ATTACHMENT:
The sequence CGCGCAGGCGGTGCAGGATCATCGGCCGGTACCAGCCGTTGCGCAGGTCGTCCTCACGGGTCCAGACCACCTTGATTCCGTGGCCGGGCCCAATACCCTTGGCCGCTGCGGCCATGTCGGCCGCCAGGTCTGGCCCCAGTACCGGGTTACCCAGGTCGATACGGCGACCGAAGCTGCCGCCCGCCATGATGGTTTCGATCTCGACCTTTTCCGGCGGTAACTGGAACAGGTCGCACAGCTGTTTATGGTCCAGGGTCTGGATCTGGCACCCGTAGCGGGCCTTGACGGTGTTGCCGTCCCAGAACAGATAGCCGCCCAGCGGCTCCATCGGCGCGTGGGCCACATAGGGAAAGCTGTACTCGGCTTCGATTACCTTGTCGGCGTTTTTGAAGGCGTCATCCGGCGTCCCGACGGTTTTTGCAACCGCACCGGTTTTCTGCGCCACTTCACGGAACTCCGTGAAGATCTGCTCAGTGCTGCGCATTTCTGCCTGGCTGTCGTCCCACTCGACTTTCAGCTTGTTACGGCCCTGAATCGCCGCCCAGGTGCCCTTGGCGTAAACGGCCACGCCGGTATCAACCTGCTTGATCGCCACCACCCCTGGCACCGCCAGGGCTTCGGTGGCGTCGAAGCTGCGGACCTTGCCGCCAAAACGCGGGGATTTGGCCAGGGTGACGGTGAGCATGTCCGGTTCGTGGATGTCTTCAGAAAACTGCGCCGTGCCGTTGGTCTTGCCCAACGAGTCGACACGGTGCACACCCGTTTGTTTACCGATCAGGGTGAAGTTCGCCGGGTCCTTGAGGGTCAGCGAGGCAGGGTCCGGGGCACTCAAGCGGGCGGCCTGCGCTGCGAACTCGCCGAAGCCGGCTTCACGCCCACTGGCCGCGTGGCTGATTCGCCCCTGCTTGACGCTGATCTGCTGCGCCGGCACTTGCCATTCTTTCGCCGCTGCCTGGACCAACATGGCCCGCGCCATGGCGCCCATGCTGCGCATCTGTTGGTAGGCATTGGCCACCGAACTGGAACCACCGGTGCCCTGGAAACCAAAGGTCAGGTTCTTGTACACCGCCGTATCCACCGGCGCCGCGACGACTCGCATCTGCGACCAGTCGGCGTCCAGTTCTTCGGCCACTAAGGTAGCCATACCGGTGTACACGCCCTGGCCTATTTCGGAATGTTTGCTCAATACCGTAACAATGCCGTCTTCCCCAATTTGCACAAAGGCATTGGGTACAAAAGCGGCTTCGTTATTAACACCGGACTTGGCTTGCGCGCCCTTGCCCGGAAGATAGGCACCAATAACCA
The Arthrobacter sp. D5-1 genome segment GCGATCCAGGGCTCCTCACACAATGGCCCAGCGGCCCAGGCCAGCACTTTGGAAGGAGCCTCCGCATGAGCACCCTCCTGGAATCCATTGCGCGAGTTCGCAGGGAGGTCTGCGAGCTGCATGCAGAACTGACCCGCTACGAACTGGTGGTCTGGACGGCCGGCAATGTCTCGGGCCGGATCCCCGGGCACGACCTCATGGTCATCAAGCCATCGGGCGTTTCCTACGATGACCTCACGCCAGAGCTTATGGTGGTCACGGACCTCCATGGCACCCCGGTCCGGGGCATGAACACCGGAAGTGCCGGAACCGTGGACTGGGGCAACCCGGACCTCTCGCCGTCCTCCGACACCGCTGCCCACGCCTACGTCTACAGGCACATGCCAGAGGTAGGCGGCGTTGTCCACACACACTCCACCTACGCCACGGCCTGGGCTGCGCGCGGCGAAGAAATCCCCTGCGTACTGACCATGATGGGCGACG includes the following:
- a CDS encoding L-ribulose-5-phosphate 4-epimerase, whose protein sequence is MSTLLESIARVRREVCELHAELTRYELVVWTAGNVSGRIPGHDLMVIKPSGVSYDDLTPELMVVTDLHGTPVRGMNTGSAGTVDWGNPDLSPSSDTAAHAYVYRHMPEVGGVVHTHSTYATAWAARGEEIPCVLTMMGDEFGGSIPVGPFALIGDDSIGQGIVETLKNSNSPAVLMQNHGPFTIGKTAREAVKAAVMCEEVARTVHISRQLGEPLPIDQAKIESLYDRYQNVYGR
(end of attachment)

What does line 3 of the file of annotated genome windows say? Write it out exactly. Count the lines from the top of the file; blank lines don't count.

- a CDS encoding L-ribulose-5-phosphate 4-epimerase, whose protein sequence is MSTLLESIARVRREVCELHAELTRYELVVWTAGNVSGRIPGHDLMVIKPSGVSYDDLTPELMVVTDLHGTPVRGMNTGSAGTVDWGNPDLSPSSDTAAHAYVYRHMPEVGGVVHTHSTYATAWAARGEEIPCVLTMMGDEFGGSIPVGPFALIGDDSIGQGIVETLKNSNSPAVLMQNHGPFTIGKTAREAVKAAVMCEEVARTVHISRQLGEPLPIDQAKIESLYDRYQNVYGR